Laptops aren't known for their audio hardware. Since laptops are generally designed to be compact and lightweight, internal speakers are smaller and of a lower quality than standard desktop speakers. However, scratchy noises while listening to audio can also be related to a poor quality audio file, having your volume turned up too high, problems with your sound card or a hardware malfunction.
Faulty Audio File
Test another audio file before deeming that the problem is with your computer; the scratchiness may have to do with the quality or recording conditions of the audio in question. Audio files can acquire a scratchy quality if the recording was made in windy conditions, if the audio was created from a substandard source such as on online video, or due to a significant lowering in the quality during a conversion.
Your internal speakers may be pushed beyond their capacity if the volume has been turned way up via your volume mixer. You can view your mixer levels by clicking the volume icon in your system tray and selecting "Volume Mixer." Experiment with the volume settings to see if a change improves the quality of your laptop's audio. Bringing a volume setting down to 75 or 80 percent instead of 100 may greatly improve sound quality.
If rough sound quality on your laptop intensifies as you turn up the volume, or appears only when your speakers are at full volume, your speakers may not be built to withstand the volume. Heavy bass may also perform poorly on low-quality speakers. An easy way to test this is to plug in a pair of headphones or external speakers to your laptop using the 3.5mm jack or USB; external USB speakers have better sound quality than speakers that connect via headphone jack. If the scratchy sound disappears, you can rest assured that the problem is simply inherent in your laptop speakers. By keeping the volume low or using external speakers, you can usually avoid the problem -- or at least minimize the affect on your music.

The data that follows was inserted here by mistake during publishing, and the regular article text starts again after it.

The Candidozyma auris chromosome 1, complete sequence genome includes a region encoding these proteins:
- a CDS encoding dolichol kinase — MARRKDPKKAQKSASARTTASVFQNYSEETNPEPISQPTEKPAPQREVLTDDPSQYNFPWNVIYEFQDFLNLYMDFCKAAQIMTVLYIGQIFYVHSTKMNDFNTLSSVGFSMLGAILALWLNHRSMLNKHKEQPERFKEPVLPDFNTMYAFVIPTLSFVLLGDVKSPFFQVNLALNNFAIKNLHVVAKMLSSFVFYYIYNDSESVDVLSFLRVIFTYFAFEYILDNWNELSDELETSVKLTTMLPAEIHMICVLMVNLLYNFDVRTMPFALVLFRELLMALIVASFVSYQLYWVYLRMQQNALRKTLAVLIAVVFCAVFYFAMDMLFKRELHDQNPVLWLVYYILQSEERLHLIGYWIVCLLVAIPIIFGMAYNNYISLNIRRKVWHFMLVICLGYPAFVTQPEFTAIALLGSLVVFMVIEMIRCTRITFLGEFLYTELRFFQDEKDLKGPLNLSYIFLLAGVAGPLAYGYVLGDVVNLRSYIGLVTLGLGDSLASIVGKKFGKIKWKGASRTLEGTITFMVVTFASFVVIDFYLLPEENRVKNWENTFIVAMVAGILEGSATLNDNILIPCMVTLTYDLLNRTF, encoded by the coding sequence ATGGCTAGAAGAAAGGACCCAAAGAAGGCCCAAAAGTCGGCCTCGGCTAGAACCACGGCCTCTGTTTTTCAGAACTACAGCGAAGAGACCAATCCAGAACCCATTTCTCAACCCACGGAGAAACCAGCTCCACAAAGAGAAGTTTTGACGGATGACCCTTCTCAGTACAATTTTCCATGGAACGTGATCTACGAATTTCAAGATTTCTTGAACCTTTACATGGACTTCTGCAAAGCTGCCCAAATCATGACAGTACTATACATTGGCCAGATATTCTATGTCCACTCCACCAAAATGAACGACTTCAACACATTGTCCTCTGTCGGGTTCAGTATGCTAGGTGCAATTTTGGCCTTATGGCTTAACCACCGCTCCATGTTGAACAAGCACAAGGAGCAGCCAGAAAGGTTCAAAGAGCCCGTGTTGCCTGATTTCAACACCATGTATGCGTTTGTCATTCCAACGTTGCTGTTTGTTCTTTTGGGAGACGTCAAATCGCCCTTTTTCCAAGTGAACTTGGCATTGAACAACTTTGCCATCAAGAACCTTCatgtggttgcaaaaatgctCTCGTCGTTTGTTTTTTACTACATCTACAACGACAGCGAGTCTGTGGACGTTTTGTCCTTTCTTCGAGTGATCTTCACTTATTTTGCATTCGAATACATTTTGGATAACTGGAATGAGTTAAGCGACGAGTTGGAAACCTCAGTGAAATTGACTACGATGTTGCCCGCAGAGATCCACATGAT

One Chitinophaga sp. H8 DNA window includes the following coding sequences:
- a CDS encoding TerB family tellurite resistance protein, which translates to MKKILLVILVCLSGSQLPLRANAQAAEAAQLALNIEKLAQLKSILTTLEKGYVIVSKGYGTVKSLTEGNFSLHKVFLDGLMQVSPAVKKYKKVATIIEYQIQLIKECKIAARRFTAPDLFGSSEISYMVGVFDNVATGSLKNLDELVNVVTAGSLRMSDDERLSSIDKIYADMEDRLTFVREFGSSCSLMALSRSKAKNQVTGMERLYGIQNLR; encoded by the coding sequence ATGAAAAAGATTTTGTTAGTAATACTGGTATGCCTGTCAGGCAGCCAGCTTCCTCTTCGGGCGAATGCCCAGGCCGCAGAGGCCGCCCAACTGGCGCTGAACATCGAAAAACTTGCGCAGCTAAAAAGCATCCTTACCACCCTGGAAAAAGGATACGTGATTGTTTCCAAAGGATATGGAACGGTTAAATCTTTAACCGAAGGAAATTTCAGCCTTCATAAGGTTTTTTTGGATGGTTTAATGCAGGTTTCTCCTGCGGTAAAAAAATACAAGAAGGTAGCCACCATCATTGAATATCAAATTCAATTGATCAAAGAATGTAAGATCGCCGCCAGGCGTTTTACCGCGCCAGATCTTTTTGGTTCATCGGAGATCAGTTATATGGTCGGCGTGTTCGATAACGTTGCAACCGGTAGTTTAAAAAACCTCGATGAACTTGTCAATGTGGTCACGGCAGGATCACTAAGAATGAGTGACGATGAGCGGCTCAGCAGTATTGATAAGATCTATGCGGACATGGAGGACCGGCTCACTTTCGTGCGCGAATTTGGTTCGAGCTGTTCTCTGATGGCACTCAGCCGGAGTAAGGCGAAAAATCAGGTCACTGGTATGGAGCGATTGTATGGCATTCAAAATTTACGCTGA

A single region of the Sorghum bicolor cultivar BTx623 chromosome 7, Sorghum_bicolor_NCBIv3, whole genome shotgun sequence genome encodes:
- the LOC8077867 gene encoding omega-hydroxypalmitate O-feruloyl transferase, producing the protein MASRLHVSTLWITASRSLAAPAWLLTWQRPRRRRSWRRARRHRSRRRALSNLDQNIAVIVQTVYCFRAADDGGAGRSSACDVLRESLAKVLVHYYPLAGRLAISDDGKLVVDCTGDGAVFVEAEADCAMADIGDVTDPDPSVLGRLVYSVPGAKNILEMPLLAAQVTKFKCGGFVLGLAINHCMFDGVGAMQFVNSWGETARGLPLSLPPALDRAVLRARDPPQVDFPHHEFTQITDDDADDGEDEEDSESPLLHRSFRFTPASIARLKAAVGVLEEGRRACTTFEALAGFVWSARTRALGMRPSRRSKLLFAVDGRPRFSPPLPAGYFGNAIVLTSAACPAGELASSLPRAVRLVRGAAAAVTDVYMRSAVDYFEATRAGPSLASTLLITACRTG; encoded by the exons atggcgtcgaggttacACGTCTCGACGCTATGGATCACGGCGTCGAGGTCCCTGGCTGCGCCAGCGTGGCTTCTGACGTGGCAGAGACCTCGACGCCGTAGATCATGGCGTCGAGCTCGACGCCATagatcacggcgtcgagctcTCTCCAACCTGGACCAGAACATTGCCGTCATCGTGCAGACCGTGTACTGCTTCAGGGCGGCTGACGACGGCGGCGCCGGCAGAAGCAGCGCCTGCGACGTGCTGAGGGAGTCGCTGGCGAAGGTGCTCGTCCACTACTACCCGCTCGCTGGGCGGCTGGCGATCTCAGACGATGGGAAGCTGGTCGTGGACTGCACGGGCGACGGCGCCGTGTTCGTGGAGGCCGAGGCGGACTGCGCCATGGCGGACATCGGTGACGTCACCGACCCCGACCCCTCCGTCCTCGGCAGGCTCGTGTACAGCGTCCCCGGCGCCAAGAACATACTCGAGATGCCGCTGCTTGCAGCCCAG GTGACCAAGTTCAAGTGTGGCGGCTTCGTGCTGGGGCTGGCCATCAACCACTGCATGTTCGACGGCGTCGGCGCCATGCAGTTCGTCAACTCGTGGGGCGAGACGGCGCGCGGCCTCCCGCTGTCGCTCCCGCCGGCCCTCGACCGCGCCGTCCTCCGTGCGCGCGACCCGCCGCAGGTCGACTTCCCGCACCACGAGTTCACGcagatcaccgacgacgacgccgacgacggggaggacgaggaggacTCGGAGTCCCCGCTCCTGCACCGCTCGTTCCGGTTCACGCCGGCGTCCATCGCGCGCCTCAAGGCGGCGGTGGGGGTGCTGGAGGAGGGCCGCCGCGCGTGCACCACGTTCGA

Sound Card Trouble
If your speakers have performed admirably and you've got no reason to believe that the issue is with your speakers or files, the problem is most likely with your sound card or the connection between the sound card and the motherboard. Unfortunately, most laptops are not built to be easily customized. If you're comfortable opening your computer to check the hardware, consult the user manual to see how to open the case and to understand the hardware in your computer. Before opening your laptop, be sure to turn it off, unplug it and remove the battery to avoid the risk of electric shock. You can also try to improve the quality of your sound by purchasing a sound card amplifier for your laptop.
Sudden problems with your laptop's audio quality may also be related to some incompatibility or issue with your sound card's driver -- especially if you recently upgraded your operating system. Reinstalling your driver or trying a different compatible driver may resolve the problem. If you don't have a disk for your sound card drivers, you can download drivers from the manufacturer's website.
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